Sensory integration and neuromodulatory feedback facilitate Drosophila mechanonociceptive behavior.
Nociception is an evolutionarily conserved mechanism to encode and process harmful environmental stimuli. Like most animals, Drosophila melanogaster larvae respond to a variety of nociceptive stimuli, including noxious touch and temperature, with stereotyped escape responses through activation of multimodal nociceptors. How behavioral responses to these different modalities are processed and integrated by the downstream network remains poorly understood. By combining trans-synaptic labeling, ultrastructural analysis, calcium imaging, optogenetics and behavioral analyses, we uncovered a circuit specific for mechanonociception but not thermonociception. Notably, integration of mechanosensory input from innocuous and nociceptive sensory neurons is required for robust mechanonociceptive responses. We further show that neurons integrating mechanosensory input facilitate primary nociceptive output by releasing short neuropeptide F, the Drosophila neuropeptide Y homolog. Our findings unveil how integration of somatosensory input and neuropeptide-mediated modulation can produce robust modality-specific escape behavior.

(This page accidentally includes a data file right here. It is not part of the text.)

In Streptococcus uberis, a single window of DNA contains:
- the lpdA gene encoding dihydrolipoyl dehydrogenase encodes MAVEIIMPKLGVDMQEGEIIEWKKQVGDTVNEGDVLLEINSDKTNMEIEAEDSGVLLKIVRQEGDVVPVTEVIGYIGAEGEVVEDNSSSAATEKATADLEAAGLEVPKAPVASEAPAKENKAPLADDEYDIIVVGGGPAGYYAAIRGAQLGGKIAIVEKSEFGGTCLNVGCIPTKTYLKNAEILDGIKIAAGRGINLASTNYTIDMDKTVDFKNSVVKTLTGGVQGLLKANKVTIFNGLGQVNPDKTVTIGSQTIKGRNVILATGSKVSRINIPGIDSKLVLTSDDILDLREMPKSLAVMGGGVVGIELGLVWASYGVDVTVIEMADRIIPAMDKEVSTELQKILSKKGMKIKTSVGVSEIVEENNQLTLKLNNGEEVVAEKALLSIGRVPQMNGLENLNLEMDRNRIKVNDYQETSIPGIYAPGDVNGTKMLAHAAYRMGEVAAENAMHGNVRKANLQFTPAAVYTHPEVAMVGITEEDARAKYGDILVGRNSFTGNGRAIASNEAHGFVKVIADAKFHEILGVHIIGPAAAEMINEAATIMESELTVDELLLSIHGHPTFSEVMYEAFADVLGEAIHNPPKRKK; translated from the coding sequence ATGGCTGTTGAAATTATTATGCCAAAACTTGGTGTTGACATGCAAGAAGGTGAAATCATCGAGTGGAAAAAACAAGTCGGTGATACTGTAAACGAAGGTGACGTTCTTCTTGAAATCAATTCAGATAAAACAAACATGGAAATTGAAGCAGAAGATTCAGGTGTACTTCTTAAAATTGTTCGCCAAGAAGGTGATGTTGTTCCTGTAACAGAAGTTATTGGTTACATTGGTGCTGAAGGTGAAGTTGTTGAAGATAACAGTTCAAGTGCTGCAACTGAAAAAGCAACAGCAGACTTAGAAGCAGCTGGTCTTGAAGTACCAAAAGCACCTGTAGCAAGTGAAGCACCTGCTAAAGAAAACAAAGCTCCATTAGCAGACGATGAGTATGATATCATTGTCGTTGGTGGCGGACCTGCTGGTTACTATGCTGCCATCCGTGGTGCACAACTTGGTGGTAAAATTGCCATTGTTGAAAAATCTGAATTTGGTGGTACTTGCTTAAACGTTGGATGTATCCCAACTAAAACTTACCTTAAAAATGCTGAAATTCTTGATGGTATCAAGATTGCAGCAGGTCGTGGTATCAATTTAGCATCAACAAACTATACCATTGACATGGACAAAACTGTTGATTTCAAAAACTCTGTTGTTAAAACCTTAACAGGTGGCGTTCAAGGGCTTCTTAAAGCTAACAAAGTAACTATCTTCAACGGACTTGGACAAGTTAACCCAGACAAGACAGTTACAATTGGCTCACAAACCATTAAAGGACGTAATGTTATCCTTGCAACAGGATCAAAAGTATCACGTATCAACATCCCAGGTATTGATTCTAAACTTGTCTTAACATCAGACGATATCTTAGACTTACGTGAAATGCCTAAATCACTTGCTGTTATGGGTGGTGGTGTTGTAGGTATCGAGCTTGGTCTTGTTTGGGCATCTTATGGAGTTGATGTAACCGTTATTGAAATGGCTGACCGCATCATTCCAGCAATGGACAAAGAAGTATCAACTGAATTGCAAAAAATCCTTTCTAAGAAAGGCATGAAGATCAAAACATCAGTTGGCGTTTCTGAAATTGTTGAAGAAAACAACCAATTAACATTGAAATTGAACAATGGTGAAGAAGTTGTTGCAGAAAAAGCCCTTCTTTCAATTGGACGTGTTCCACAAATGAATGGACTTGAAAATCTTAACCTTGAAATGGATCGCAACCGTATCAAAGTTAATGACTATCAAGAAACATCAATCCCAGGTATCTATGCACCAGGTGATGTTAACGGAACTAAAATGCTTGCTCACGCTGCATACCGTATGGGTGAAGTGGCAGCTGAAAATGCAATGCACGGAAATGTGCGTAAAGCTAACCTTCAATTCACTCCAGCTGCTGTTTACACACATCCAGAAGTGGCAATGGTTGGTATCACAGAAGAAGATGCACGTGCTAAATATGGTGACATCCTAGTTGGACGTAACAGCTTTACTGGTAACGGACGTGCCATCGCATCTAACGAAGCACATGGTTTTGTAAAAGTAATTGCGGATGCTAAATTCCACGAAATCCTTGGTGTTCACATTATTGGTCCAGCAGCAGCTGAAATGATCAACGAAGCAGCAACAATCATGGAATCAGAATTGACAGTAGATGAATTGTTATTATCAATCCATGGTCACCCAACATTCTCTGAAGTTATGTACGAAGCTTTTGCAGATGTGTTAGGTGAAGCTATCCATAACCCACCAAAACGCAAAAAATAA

Hu, C; Petersen, M; Hoyer, N; Spitzweck, B; Tenedini, F; Wang, D; Gruschka, A; Burchardt, LS; Szpotowicz, E; Schweizer, M; Guntur, AR; Yang, C-H; Soba, P
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